If you’ve been around the wine industry for any length of time, you’ve heard some of the common cliché phrases the industry jokes about, such as, “it takes a lot of beer to make great wine.” One that has some painful base in reality given the ultra-competitive nature of the wine market as a consumer good, its capital-intensive costs up-front, and its generally slow rate of return on those capital investments, is the phrase, “If you want to make a small fortune in the wine industry, start with a large one.”
Budgets are tight, options become limited, and the low-cost method is often the one given the nod, even if it’s not the right solution for the need or problem.
We wanted to address the topic for the average winemaker when it comes to their winery lab, as a little bit of business finance understanding can go a long way in acquiring the right option for your testing needs, without putting a strain on the all important bottom-line of your winery’s cash operations.
Capital Purchases vs. Consumables
The first distinction that needs to be made when it comes to purchasing in the wine lab is whether those purchases are regular, recurring consumables, such as calibration buffers, testing reagents, or other routine items which have frequent turnover in wine analysis; or if an item is a larger, costlier, one-time purchase that outfits your winery lab with a dedicated piece of equipment or hardware.
Regular turnover or lower cost items are classified as operating expenses and are best handled by allocating a monthly or quarterly budget to your wine lab for those routine costs. Simply estimate the number of samples you run for your common tests over the time period of the budget, figure the cost per sample in terms of its testing needs, and the multiple of the two becomes your operating budget line item for routine testing supplies.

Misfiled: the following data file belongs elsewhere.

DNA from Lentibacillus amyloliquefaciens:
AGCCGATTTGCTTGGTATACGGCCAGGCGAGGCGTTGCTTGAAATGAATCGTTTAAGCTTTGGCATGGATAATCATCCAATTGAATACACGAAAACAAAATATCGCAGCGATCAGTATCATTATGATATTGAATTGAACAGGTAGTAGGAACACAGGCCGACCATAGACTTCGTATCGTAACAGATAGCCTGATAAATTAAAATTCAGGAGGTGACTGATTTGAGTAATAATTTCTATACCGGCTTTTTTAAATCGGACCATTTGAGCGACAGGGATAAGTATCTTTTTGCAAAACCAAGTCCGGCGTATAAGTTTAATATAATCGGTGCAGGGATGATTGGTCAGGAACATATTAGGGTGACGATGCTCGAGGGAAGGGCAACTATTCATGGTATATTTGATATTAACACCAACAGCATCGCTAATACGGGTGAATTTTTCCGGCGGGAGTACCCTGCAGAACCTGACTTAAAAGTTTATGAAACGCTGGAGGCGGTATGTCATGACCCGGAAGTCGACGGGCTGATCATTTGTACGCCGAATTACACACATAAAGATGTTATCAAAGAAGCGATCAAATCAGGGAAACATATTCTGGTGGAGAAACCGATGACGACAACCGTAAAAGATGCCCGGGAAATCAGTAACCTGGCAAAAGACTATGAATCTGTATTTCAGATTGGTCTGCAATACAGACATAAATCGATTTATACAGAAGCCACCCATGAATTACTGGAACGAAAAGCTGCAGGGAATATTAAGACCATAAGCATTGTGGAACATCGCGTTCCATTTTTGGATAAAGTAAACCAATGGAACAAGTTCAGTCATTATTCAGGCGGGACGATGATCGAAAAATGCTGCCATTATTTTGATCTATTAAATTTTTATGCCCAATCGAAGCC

Larger investments into equipment and instrumentation require a different strategy though. These are the capital budget items, and require some planning.
The Right Wine Analysis Tool for the Right Wine Analysis Job
When it comes to capital investments in equipment, ask yourself what is your greatest need? Do you have a need to improve precision and accuracy in your wine testing? Is it a time savings you’re after because your current method is too slow and cumbersome? Is it an increase in sample throughput perhaps as you’ve grown your capacity and simply have more wine to test?
While suppliers may offer a range of options for any given test, there is generally one best suited to meeting your greatest need. Don’t purchase a cheaper unit that is intended as a base model for limited sample demands if an increase in throughput is your greatest need for instance. The tool won’t do the job you want, you’ll be unhappy with the purchase, and will still have the initial pain point that your purchase failed to address as you went with the lowest cost item versus the one best suited for your need.
The CapEx Wine Lab Budget
Once you’ve identified a pain point for your winery lab that requires a larger investment, it’s best to look at your budget from a cash flow perspective versus a need/allocation basis as you do operating expenses. Larger, single expense layouts are often prohibitive in budget terms, especially for smaller wineries with limited investment capital. The ideal solution becomes using someone else’s money to make the purchase.While there’s a bit of tongue-in-cheek to that answer, it’s one with a long history in the capital world. A planned small business loan is generally the ideal route for many wineries to acquire the larger investment items needed for optimizing testing and improving quality control through the wine lab. The extended time period that financing offers in payment, paired with a low interest rate on a business loan, can allow for minimal impact on a winery’s monthly cash flow in operations, while satisfying the company’s capital investment needs for equipment.